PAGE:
Your system may be quite good at cardiac arrest. If you attended the opening ceremonies of the Cardiac Arrest Survival Summit Tuesday in Seattle, you still may have left feeling like a slacker.
A series of kickoff speakers culminating with Freddy Lippert, CEO of the elite system in Copenhagen, Denmark, provided an expansive overview of the whys, hows, and how-to-do-it-wells of improving cardiac arrest survival and ideas to be elaborated upon over the rest of the week. He presented the Global Resuscitation Alliance’s 10 best-practice programs for better outcomes and summarized the notable improvements seen in Denmark.
Almost 20 years ago, Denmark’s 30-day survival rate for out-of-hospital cardiac arrest was just 3%, and its bystander CPR rate just 19%. Among their efforts to improve, leaders visited Seattle and its Resuscitation Academy. That helped define the following 10 measures:
A cardiac arrest registry: In Denmark it’s been part of electronic patient charts since 2016.
Telephone CPR: Artificial intelligence has improved call-takers’ recognition.
High-performance CPR: Video calls are now being used to coach bystander CPR.
Rapid dispatch: The first mention of a critical symptom triggers dispatch of the closest ambulance, even while the caller is providing more information.
Measurement of professional resuscitation: Defibrillator data is reviewed, and individualized feedback and low-dose, high-frequency training are provided.
AED training for first and likely responders (e.g., police, security guards, etc.).
Smart technology: This includes a national AED network mapped for dispatchers and widespread use of the HeartRunner app. Denmark has 75,000 registered citizen HeartRunner responders, only a quarter of which are healthcare professionals but 97% of whom are CPR-trained. They respond not only to public arrests but also private residences; recent data suggest they’re beating ambulance crews to victims around 40% of the time.
Mandatory CPR and AED training in schools and the community: CPR is even required to get a driver’s license.
Work toward accountability: The community gets regular reports of key metrics.
A culture of excellence: This is ] hard to measure, but when EMS providers recognize sincere, mission-driven leadership, the GRA notes, they respond and contribute to a positive culture.
By 2018, Lippert concluded, his country’s bystander CPR rate was an impressive 78%, and its 30-day OHCA survival had increased to 16% for all arrests and 46% for witnessed ventricular fibrillation.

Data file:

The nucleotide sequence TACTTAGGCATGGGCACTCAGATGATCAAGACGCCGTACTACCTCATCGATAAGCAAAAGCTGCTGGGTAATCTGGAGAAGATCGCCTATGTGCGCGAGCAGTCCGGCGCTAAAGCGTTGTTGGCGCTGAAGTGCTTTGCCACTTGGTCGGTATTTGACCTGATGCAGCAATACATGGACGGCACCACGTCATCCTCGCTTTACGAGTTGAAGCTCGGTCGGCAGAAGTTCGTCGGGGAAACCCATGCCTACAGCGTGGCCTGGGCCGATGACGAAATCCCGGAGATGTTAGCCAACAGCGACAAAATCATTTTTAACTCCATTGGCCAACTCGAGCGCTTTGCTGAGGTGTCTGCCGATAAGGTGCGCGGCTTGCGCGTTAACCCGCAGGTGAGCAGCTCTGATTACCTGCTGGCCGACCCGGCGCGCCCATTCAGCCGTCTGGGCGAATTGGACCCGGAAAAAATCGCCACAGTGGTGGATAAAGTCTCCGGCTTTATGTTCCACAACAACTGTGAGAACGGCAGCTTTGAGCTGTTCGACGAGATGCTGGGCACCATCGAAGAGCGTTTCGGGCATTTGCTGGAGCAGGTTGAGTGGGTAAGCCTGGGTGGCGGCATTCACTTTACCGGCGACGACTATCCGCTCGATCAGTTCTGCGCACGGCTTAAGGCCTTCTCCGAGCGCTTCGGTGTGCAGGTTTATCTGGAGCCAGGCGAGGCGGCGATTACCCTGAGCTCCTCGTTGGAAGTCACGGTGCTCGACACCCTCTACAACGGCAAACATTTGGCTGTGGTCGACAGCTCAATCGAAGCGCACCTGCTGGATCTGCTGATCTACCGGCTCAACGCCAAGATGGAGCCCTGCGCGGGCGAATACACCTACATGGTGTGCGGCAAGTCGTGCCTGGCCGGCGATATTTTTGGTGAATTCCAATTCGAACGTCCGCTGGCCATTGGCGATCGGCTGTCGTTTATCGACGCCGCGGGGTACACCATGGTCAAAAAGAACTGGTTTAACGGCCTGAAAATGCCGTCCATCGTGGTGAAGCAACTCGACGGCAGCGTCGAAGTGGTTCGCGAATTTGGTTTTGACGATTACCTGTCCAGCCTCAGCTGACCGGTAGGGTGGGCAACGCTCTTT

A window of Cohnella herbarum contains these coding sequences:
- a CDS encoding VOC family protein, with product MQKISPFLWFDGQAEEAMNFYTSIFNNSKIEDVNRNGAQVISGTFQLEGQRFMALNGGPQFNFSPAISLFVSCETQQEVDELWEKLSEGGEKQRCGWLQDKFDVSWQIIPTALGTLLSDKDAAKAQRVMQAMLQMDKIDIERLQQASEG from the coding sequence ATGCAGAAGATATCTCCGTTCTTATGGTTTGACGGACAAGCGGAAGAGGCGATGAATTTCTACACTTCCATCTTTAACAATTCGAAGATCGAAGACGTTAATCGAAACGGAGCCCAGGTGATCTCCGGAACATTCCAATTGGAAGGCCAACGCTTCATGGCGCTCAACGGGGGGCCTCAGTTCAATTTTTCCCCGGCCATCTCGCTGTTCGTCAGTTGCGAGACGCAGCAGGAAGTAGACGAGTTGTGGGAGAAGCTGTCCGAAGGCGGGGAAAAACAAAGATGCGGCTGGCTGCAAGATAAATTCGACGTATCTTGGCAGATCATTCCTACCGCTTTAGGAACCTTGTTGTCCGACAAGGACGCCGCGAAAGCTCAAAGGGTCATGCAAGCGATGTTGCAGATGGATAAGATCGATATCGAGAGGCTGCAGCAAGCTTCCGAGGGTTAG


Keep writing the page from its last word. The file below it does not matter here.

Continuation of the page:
Two Lives Saved
Preceding Lippert on stage was Seattle resuscitation luminary Mickey Eisenberg, MD, PhD, director of medical quality improvement for King County EMS and a professor of emergency medicine at the University of Washington. Eisenberg reviewed the storied history of cardiac resuscitation in Seattle and pioneering work of physicians like Leonard Cobb and Michael Copass, and he credited continuous efforts to improve care in King County for saving more than 7,500 lives since their initial work. He emphasized there were two primary interventions that can have significant impact on OHCA survival: telephone CPR, which allows all victims to receive bystander CPR; and high-performance CPR as defined by measures like team management/scene choreography, compression quality, and minimizing hands-off-chest time. In Seattle pauses can’t exceed 10 seconds, even for intubation.
Earlier Jennifer Hayes, resuscitation coordinator at CHOC Children’s (the Children’s Hospital of Orange County) in Southern California, recounted her own cardiac arrest while pregnant. Hayes’ husband heard her fall; a neighboring police officer appeared to help with compressions; and EMS arrived quickly, all contributing to her rescue. When doctors determined the cause to be eclampsia, an emergency c-section produced son Micah 10 weeks early, at 3.5 lbs.
Ongoing problems ultimately sent Hayes home with a wearable external defibrillator. Micah spent 71 days in the NICU before joining her. Both are now fine, though Hayes has endured some common survivor anxieties. “High-quality resuscitation,” she told attendees, holding an enthusiastic Micah, now 2, “saved two lives.”
Additionally, local sports medicine physician Jonathan Drezner, MD, interviewed sports executive Tod Leiweke, now CEO of Seattle’s new NHL team and previously CEO of its NFL Seahawks and MLS Sounders. A decade ago the pair created the Heart of Seattle program that put AEDs in every public school.
Drezner described discovering the deficit and having no luck addressing it with school system leaders. When he enlisted Leiweke, then with the Seahawks, they became much more responsive, and 130 AEDs were placed. Two months later, Drezner noted, one was used to save a life.
Leiweke vowed cardiac arrest survival would continue to be a cause with the city’s new hockey team.